# Magnitude of an Electric Field due to a dipole

## Homework Statement

A dipole is located at the origin, and is composed of charged particles with charge +e and -e, separated by a distance 2x10-10m along the x-axis.

Calculate the magnitude of the electric field due to the dipole at location ##\langle 0.2\times 10^{-8}, 0, 0\rangle##m

## Homework Equations

##|\vec E_{axis}|=\frac {2kqs} {r^3}## for ##r\gg s##

## The Attempt at a Solution

It seems simple and yet I have no idea what's wrong. I just plugged all the values in.
##|\vec E_{axis}|=\frac {2(9\times 10^9)(1.602\times 10^{-19})(2\times 10^{-10})} {(0.2\times 10^{-0.8})^3}=7.21\times 10^7N/C##. But the answer is ##3.6\times 10^4N/C##
I used this formula with the assumption that the r is much greater than s, which it is. But I even tried the formula where the difference between s and r is not a vast difference, yet I still got the wrong answer.

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Doc Al
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## Homework Equations

##|\vec E_{axis}|=\frac {2kqs} {r^3}## for ##r\gg s##
Where did you get this? (That 2 shouldn't be there.)

Where did you get this? (That 2 shouldn't be there.)
From the textbook my class is using. Matter & Interactions 4th edition volume 2. I'm pretty sure the 2 is supposed to be there since this is a dipole and not a point charge. I can show you the derivation they did.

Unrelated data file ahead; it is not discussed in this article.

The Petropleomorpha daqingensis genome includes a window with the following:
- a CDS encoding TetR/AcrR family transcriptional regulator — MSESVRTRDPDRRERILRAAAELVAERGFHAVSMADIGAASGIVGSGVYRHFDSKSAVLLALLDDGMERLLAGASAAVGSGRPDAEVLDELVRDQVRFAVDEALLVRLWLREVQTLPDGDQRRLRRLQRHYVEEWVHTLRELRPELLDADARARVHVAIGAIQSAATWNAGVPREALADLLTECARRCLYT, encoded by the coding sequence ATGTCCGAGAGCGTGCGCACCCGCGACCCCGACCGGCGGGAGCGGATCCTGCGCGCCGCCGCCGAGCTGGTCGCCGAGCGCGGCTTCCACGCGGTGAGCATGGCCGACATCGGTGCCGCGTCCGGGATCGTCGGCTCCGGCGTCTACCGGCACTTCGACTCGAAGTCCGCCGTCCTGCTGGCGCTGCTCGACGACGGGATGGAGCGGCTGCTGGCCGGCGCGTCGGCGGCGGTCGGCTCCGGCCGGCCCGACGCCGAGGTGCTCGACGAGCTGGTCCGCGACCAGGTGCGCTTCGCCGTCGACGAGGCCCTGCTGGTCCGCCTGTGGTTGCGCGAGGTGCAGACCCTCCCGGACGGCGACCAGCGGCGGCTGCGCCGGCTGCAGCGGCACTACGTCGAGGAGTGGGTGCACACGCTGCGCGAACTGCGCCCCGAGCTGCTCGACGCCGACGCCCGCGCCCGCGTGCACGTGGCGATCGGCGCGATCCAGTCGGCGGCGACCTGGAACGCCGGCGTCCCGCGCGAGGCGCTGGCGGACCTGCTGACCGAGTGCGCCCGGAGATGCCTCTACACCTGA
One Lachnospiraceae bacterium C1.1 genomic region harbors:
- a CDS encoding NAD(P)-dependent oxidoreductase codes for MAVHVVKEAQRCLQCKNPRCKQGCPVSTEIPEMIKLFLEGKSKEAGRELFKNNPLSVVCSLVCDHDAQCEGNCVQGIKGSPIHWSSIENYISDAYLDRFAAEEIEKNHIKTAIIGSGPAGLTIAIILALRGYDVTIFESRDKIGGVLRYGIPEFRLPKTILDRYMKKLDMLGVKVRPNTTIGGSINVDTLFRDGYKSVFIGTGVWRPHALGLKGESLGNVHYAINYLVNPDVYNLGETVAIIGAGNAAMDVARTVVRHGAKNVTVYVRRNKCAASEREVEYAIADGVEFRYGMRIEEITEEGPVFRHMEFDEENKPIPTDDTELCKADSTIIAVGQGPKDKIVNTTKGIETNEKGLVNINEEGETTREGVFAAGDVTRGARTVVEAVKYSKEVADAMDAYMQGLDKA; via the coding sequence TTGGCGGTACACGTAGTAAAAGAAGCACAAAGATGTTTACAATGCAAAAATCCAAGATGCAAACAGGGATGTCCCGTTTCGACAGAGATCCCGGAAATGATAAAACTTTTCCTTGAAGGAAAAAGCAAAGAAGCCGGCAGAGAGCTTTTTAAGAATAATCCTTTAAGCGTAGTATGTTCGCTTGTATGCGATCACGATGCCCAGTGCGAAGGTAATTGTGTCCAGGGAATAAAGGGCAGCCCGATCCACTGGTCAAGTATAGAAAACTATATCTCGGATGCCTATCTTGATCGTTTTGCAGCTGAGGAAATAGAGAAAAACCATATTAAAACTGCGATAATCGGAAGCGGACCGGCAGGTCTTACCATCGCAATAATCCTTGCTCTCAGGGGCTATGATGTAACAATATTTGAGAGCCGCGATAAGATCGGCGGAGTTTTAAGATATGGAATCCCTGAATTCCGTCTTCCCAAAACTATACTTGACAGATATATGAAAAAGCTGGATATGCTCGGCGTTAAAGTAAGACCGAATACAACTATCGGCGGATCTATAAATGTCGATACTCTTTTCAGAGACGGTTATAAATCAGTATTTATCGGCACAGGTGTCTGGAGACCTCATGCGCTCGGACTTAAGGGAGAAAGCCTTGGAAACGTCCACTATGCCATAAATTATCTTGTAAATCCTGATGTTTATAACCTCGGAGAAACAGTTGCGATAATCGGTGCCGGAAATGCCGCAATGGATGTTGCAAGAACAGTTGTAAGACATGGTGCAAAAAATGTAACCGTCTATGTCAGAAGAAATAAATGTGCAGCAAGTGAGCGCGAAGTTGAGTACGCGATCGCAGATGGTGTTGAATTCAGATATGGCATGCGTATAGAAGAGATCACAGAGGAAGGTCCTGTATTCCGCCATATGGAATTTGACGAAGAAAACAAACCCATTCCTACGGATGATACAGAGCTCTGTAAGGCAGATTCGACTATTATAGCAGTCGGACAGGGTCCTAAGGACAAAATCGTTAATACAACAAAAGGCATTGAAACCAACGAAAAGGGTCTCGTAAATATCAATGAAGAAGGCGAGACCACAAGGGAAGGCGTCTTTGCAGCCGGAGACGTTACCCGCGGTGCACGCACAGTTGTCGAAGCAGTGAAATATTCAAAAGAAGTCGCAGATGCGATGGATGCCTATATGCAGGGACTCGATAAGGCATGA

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Doc Al
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From the textbook my class is using. Matter & Interactions 4th edition volume 2. I'm pretty sure the 2 is supposed to be there since this is a dipole and not a point charge. I can show you the derivation they did.
Oops, my bad. The formula is correct. I suspect the answer is a mistake -- they used the formula for the perpendicular axis instead of the parallel.

Oops, my bad. The formula is correct. I suspect the answer is a mistake -- they used the formula for the perpendicular axis instead of the parallel.
It seems weird for an answer to be this wrong though. If I get rid of the 2 and scale it down by a factor of 1000 then I get the answer right. There's a second part to the question where again, to get the answer right I have to scale it down by a factor of a thousand. Isn't it bizarre for a published book on physics used in a class to miss something like that?

Doc Al
Mentor
Ah, see checkpoint 5 in Chapter 13.6. (I found the book.) They ask two questions, perhaps you mixed up the answers.

The distance is 2 x 10-8, not 0.2 x 10-8.

Zack K
Ah, see checkpoint 5 in Chapter 13.6. (I found the book.) They ask two questions, perhaps you mixed up the answers.
Oh my god I see what I did wrong. The question says ##\langle 0, 2\times 10^{-8}, 0\rangle## and I misread it as ##\langle 0.2\times 10^{-8}, 0\rangle##